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By Ginger Hall Carnes
There’s something fishy going on at the Greehey Children’s Cancer Research Institute (GCCRI)—a new zebrafish cancer model shipped all the way from Boston.
Myron Ignatius, Ph.D., assistant professor of molecular medicine, used the fish to research pediatric cancer during his postdoctoral training at Massachusetts General Hospital and Harvard Medical School. Although he joined UT Health San Antonio last October, he had to patiently wait until late spring this year to stock his aquariums in his new San Antonio lab. Boston can be cold even in April, making shipping impossible at 32 degrees.
Zebrafish are optically clear allowing researchers to view through a microscope how tumors are born, grow and spread in live animals. “Zebrafish tumor models provide a unique window to visualize how cancer cells grow within their microenvironment.”
In addition, while you have to inject drugs into mice, fish swim in the water in which the drugs are dissolved, making drug screening easy.
Fish also are more economical, yet they complement well research in mice. “With each mating of a pair of fish, you’ll get between 100 to 200 embryos, pair that up with 100 breeding pairs every day and very quickly you can get thousands of animals for experiments. It’s a beautiful genetic model, because if you have numbers, you can follow what each gene is doing in a tumor.”
Dr. Ignatius decided the GCCRI was an ideal place for his research because it was created specifically to support research on childhood cancers. He wanted to work in a place where people care about fighting pediatric cancer.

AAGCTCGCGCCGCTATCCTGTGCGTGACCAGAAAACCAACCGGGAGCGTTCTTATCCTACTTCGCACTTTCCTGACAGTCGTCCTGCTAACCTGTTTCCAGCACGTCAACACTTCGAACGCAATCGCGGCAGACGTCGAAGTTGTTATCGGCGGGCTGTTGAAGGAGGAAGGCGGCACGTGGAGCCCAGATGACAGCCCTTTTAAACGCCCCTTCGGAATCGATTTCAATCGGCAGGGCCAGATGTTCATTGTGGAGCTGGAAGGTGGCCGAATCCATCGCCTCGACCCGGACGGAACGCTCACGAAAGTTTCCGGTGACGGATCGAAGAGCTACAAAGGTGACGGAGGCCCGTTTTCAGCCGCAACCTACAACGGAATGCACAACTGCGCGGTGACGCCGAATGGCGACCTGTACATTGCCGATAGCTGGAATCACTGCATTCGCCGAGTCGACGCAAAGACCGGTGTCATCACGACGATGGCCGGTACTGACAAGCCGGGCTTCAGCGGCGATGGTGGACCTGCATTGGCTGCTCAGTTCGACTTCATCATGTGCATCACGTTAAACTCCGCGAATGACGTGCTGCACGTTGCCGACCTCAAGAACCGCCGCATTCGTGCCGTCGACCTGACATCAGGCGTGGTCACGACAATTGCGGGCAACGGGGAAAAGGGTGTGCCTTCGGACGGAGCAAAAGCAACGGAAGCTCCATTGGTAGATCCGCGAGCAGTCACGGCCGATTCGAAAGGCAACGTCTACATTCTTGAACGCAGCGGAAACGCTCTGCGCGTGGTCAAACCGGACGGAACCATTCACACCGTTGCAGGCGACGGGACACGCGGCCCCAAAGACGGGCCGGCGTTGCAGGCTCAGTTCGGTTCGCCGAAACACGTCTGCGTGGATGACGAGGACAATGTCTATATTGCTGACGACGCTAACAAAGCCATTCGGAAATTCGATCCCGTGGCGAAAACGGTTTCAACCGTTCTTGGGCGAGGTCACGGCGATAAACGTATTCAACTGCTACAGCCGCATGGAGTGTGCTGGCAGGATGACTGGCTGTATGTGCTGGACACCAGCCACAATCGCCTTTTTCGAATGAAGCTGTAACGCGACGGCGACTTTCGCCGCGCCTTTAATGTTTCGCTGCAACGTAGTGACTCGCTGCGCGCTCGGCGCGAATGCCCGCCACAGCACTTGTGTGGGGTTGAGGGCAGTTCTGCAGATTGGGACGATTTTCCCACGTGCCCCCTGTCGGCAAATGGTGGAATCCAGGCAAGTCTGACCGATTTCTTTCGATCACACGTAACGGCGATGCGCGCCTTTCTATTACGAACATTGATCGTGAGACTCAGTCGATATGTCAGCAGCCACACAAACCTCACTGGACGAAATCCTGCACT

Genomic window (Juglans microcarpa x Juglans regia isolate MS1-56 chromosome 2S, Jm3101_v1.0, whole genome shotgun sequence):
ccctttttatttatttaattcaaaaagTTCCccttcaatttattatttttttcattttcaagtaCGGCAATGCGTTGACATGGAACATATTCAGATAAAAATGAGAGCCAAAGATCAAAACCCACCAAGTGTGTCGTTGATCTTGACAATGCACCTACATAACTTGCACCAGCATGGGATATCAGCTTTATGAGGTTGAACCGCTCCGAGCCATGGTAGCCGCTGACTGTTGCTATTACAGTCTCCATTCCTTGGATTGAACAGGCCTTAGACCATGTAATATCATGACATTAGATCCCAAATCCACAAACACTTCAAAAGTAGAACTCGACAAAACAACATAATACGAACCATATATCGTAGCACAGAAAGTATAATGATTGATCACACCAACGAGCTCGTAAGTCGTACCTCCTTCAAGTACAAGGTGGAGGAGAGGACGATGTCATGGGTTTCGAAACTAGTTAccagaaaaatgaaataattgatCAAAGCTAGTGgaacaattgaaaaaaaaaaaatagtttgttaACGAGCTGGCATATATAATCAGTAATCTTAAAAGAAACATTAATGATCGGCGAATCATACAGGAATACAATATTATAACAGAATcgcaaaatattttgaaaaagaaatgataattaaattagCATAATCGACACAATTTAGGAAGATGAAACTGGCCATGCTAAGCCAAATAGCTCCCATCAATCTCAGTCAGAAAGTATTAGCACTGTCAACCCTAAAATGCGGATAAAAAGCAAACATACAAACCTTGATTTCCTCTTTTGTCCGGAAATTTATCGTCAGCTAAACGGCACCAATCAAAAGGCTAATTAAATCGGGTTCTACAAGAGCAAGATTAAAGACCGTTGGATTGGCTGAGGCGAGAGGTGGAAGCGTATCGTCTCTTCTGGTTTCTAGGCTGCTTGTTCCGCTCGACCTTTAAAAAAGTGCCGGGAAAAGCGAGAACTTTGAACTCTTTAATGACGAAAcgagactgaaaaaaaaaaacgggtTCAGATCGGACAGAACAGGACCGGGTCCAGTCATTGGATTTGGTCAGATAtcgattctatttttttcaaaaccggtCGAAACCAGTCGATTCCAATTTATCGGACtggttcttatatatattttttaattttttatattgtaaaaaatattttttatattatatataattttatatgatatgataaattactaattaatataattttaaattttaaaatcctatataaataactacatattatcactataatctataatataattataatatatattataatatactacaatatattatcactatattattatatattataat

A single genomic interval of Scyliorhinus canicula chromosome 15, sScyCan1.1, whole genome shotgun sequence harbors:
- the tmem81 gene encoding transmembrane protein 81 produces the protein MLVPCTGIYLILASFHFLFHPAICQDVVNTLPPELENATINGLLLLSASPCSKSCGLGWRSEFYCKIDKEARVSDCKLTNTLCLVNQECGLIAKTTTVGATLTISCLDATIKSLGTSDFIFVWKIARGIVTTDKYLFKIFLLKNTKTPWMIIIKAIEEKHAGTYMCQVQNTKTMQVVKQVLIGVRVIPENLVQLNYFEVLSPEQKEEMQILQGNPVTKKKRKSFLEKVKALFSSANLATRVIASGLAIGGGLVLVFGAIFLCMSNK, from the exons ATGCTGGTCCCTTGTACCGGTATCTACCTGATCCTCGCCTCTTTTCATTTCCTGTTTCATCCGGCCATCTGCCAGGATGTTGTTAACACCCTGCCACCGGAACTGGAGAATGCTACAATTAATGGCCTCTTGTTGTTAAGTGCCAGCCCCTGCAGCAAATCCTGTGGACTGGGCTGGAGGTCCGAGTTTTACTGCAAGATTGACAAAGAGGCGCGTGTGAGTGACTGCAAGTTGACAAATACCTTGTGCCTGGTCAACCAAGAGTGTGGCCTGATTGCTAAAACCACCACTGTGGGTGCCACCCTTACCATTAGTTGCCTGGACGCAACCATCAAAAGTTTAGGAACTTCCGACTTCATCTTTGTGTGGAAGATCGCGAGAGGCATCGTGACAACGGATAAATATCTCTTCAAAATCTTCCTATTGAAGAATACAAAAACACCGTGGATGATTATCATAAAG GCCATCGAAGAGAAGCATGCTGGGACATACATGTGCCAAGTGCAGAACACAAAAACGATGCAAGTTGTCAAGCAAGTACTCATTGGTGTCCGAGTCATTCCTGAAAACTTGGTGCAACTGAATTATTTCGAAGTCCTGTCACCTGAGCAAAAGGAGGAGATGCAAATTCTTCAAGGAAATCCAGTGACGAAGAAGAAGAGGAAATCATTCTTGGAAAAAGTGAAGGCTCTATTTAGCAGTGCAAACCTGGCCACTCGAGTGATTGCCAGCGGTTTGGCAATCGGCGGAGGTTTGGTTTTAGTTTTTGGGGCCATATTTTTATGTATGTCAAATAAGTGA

Dr. Ignatius partnered with the GCCRI and UT Health San Antonio to secure a $2 million Texas recruitment award from the Cancer Prevention & Research Institute of Texas (CPRIT) to fund his research and his lab of approximately 40,000 fish.
He’s particularly thrilled to be working with Peter J. Houghton, Ph.D., who directs the GCCRI. “Dr. Houghton is a world expert in sarcomas,” Dr. Ignatius said. “He’s the one screening for drugs. It’s a unique opportunity to learn and collaborate.”
Cure rates in pediatric cancers are about 70 percent, but Dr. Ignatius is particularly focused on those children whose tumors relapse. “We know that all our treatments now are geared toward the primary tumor with radiation and chemotherapy,” he said. “But if the tumor comes back, there’s no treatment.”
Additionally, patients who survive pediatric cancer are dying in their 30s and 40s rather than having normal life spans, highlighting the need for researchers like Dr. Ignatius, who are at the cutting edge of research into future treatments.